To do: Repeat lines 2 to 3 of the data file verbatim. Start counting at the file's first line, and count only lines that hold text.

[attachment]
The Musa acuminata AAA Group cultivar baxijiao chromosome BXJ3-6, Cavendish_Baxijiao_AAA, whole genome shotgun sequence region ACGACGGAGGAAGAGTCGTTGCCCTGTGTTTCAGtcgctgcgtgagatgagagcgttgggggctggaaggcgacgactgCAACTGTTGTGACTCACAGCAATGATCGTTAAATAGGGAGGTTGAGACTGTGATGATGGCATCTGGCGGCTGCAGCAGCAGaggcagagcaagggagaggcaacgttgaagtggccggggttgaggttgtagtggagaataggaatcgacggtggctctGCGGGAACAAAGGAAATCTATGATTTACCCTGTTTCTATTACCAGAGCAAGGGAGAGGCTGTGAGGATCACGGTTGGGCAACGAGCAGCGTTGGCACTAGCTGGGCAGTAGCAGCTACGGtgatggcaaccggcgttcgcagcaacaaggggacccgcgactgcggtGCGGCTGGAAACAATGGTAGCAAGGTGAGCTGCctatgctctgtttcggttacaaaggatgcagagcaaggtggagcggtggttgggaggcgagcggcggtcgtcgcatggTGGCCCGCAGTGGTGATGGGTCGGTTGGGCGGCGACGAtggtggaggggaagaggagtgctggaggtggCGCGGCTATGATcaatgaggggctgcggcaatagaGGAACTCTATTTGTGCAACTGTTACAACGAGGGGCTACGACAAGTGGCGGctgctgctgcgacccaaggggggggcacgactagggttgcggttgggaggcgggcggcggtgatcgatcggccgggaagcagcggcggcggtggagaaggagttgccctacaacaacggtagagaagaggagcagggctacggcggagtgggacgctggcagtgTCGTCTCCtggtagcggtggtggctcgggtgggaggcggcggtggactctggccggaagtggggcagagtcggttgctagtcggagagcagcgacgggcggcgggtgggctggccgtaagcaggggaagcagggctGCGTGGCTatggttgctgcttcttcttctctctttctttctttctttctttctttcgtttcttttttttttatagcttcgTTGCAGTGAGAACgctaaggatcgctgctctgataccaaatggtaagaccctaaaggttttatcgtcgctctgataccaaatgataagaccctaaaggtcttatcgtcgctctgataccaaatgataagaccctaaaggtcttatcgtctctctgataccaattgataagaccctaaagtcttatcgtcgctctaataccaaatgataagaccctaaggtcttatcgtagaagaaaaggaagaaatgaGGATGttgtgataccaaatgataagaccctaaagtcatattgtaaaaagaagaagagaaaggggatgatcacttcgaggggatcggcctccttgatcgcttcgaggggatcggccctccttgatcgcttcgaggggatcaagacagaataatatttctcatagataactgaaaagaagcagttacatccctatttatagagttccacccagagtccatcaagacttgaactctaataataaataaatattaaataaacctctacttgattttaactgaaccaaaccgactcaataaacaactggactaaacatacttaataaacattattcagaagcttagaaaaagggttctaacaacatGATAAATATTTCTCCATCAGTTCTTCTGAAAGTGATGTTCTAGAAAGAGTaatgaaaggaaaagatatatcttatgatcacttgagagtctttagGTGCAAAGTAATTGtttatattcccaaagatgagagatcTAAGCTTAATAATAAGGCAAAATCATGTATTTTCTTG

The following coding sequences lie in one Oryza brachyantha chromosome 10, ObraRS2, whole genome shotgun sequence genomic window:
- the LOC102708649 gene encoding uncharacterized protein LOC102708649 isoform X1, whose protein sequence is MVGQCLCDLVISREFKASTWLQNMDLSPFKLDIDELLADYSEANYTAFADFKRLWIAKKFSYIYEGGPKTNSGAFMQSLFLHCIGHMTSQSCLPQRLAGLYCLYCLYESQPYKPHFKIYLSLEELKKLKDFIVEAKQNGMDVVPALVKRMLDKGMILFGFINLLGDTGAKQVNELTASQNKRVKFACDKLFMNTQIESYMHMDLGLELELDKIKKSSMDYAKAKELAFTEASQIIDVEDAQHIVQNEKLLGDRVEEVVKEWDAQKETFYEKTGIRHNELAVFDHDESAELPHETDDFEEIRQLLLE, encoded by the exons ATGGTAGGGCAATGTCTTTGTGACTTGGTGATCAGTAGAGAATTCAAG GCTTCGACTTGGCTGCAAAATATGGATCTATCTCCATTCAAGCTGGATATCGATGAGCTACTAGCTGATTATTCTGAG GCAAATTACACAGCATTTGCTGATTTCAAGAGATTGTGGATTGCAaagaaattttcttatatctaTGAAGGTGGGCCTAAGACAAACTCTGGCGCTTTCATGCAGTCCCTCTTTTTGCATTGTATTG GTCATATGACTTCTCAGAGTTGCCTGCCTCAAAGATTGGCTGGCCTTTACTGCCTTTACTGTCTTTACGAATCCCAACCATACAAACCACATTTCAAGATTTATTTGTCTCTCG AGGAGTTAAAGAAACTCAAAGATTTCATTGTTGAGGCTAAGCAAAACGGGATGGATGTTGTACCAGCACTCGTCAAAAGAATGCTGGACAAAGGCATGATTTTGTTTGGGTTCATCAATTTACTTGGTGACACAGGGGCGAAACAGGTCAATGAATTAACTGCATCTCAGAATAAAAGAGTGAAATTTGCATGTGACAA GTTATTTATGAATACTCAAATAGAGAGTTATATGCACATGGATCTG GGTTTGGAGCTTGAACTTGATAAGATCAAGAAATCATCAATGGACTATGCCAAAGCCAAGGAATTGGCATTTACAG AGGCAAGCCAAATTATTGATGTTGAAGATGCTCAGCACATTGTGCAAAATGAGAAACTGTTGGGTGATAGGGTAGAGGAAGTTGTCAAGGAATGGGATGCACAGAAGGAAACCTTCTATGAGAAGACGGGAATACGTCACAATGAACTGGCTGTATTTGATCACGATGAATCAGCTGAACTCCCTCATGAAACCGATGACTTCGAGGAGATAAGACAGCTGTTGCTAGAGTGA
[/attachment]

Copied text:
The following coding sequences lie in one Oryza brachyantha chromosome 10, ObraRS2, whole genome shotgun sequence genomic window:
- the LOC102708649 gene encoding uncharacterized protein LOC102708649 isoform X1, whose protein sequence is MVGQCLCDLVISREFKASTWLQNMDLSPFKLDIDELLADYSEANYTAFADFKRLWIAKKFSYIYEGGPKTNSGAFMQSLFLHCIGHMTSQSCLPQRLAGLYCLYCLYESQPYKPHFKIYLSLEELKKLKDFIVEAKQNGMDVVPALVKRMLDKGMILFGFINLLGDTGAKQVNELTASQNKRVKFACDKLFMNTQIESYMHMDLGLELELDKIKKSSMDYAKAKELAFTEASQIIDVEDAQHIVQNEKLLGDRVEEVVKEWDAQKETFYEKTGIRHNELAVFDHDESAELPHETDDFEEIRQLLLE, encoded by the exons ATGGTAGGGCAATGTCTTTGTGACTTGGTGATCAGTAGAGAATTCAAG GCTTCGACTTGGCTGCAAAATATGGATCTATCTCCATTCAAGCTGGATATCGATGAGCTACTAGCTGATTATTCTGAG GCAAATTACACAGCATTTGCTGATTTCAAGAGATTGTGGATTGCAaagaaattttcttatatctaTGAAGGTGGGCCTAAGACAAACTCTGGCGCTTTCATGCAGTCCCTCTTTTTGCATTGTATTG GTCATATGACTTCTCAGAGTTGCCTGCCTCAAAGATTGGCTGGCCTTTACTGCCTTTACTGTCTTTACGAATCCCAACCATACAAACCACATTTCAAGATTTATTTGTCTCTCG AGGAGTTAAAGAAACTCAAAGATTTCATTGTTGAGGCTAAGCAAAACGGGATGGATGTTGTACCAGCACTCGTCAAAAGAATGCTGGACAAAGGCATGATTTTGTTTGGGTTCATCAATTTACTTGGTGACACAGGGGCGAAACAGGTCAATGAATTAACTGCATCTCAGAATAAAAGAGTGAAATTTGCATGTGACAA GTTATTTATGAATACTCAAATAGAGAGTTATATGCACATGGATCTG GGTTTGGAGCTTGAACTTGATAAGATCAAGAAATCATCAATGGACTATGCCAAAGCCAAGGAATTGGCATTTACAG AGGCAAGCCAAATTATTGATGTTGAAGATGCTCAGCACATTGTGCAAAATGAGAAACTGTTGGGTGATAGGGTAGAGGAAGTTGTCAAGGAATGGGATGCACAGAAGGAAACCTTCTATGAGAAGACGGGAATACGTCACAATGAACTGGCTGTATTTGATCACGATGAATCAGCTGAACTCCCTCATGAAACCGATGACTTCGAGGAGATAAGACAGCTGTTGCTAGAGTGA